Tuesday, February 18, 2014

Writer's Love

How do you write love?  Do you need to have a firm 'definition'?  By definition, I mean a concept bound within clearly defined lines.

Love is a relationship.

If I must have a definition, this seems as good a place to start as any.  This definition is loose, the lines are in pencil and an unsharpened, soft lead pencil at that.

There are many kinds of relationships which allow considerable scope for writers to write love.  Love, by this very pencilled in definition can mean anything from pornography to God is love. [My apologies for mentioning anything so crass as faith - but see my History of Religion blog].

A 'Giver' and a 'Taker.'  This can be love.  One submits and one takes that submission.  Most often used in pornography I would say, but toying with it can make erotica play with the line between porn and erotica and be quite effective in taking a reader [not to mention the writer!] into the alternate reality of anything written [both fiction and non-fiction present alternate realities].  It can also figure in deep character studies.

Pure Joy.  This is the rarest I would say and in today's cynical and jaded world, the most difficult to make palatable to readers. Here two souls, two hearts, two bodies take joy in each other, in a dance that mimics ideas of eternal bliss.

Impure Joy. Two real people with real character flaws and real strengths bonding firstly as friends - friends being those who stay together while recognizing differences and irritations - and then as lovers, both in spirit and sexually.  The most fun and satisfying to write, I would say, as it allows for sparks to fly as well as happiness to settle in to both writer and reader.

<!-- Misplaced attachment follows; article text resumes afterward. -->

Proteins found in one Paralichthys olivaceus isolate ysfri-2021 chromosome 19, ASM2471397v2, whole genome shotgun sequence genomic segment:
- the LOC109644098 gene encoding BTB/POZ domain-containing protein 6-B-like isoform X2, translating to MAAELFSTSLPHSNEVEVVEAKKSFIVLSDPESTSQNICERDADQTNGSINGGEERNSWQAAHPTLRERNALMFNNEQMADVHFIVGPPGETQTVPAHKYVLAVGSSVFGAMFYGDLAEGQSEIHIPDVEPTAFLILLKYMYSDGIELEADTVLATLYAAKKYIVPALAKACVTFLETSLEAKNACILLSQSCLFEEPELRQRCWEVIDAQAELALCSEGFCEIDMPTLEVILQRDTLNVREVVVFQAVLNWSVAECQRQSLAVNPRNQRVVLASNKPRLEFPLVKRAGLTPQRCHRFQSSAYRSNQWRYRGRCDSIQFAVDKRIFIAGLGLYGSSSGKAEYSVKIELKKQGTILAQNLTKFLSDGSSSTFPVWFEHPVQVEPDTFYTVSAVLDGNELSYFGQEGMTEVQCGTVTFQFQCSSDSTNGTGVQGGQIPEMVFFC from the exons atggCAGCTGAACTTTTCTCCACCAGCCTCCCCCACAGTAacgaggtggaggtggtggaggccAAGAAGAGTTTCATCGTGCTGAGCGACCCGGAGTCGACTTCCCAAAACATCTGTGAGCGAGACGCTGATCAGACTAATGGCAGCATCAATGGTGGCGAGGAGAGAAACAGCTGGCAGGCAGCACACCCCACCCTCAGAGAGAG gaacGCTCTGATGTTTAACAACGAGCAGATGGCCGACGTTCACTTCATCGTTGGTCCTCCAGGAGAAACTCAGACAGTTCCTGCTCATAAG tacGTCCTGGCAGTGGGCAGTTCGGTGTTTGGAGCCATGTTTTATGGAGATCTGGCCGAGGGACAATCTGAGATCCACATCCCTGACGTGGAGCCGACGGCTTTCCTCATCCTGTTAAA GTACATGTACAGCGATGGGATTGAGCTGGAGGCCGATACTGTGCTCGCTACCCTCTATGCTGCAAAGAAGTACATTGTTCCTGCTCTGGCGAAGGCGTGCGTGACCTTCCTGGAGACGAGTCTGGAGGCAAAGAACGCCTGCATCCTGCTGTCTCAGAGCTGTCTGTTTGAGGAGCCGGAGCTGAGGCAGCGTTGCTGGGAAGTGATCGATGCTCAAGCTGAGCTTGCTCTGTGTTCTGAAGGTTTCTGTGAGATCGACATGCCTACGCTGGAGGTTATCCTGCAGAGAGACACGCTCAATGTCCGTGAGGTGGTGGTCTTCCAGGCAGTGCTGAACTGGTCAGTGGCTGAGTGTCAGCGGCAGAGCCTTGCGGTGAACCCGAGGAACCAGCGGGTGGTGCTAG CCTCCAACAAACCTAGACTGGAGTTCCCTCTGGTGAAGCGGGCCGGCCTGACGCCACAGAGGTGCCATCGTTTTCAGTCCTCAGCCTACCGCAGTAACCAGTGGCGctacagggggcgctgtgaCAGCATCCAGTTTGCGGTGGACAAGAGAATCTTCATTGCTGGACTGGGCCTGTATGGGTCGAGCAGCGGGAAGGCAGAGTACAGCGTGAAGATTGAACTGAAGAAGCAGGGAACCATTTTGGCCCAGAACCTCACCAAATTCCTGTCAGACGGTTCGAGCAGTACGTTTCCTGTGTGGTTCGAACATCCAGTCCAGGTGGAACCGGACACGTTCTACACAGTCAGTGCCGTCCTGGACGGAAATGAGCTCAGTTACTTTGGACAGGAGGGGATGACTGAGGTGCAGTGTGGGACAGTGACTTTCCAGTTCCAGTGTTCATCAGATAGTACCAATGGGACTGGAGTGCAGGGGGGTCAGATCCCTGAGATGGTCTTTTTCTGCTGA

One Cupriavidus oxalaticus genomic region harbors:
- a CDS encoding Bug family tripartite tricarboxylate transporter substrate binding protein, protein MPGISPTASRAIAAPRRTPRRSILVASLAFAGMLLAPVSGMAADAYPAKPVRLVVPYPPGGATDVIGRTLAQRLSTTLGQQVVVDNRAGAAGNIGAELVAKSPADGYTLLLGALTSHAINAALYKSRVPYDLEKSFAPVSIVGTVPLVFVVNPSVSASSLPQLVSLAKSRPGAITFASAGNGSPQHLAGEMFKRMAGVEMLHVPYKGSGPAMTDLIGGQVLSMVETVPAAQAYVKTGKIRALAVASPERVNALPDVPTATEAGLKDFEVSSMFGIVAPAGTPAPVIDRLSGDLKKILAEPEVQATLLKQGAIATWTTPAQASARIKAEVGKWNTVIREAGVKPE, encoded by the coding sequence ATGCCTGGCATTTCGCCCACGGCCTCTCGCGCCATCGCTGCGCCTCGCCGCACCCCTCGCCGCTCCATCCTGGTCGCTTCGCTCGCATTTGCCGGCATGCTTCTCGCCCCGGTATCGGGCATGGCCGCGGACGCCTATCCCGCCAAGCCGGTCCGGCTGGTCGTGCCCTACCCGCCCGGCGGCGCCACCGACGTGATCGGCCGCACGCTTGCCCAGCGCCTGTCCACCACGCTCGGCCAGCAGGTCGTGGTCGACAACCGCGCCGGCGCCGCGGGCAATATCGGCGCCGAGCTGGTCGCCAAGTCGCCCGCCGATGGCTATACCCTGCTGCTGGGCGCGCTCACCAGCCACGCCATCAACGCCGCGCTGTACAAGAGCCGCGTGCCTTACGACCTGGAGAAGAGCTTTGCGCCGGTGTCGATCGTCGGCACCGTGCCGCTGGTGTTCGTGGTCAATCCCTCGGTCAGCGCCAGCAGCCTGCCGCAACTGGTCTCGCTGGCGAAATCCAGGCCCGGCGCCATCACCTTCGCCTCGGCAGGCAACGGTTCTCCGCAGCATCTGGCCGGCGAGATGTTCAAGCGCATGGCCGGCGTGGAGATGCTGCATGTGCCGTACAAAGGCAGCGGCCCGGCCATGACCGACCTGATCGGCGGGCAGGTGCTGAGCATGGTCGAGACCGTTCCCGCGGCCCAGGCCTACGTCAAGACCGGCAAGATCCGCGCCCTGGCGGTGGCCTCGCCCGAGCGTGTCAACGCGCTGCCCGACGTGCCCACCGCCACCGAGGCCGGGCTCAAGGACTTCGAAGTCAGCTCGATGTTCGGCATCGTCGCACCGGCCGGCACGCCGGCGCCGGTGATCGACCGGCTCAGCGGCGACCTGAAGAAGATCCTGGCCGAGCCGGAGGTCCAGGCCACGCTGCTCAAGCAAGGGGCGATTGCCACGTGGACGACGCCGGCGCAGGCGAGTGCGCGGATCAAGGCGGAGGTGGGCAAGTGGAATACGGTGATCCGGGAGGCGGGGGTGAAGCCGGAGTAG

There are probably others, well certainly there are many, but off I go to my day job!

Monday, February 10, 2014

Back at it

Well, my funk didn't last - whether it was long or too long is impossible to say.  Yesterday I began reading Catullus again.  In a long ago blog post in a blog I deleted during a previous Grand Funk, I noted that Catullus and Cohen were the two influences on my own work.  I listen now to Leonard Cohen's dark words in song, but Catullus!  I have not read Catullus since I found an unexpurgated copy in my High School library back in the late 1960s. I have always imagined (with no evidence whatsoever) that it was placed there by my Latin teacher, Mr. Whealen (called oh so wittily by my friends and I, Gaius). School officials in those repressed days probably thought it boring old Latin.

Here is one example:

I’ll fuck you and bugger you,

Aurelius the pathic, and sodomite Furius,

who thought you knew me from my verses,

since they’re erotic, not modest enough.

It suits the poet himself to be dutifully chaste,

his verses not necessarily so at all:

which, in short then, have wit and good taste

even if they’re erotic, not modest enough,

and as for that can incite to lust,

I don’t speak to boys, but to hairy ones

who can’t move their stiff loins.

You, who read all these thousand kisses,

you think I’m less of a man?

I’ll fuck you, and I’ll bugger you.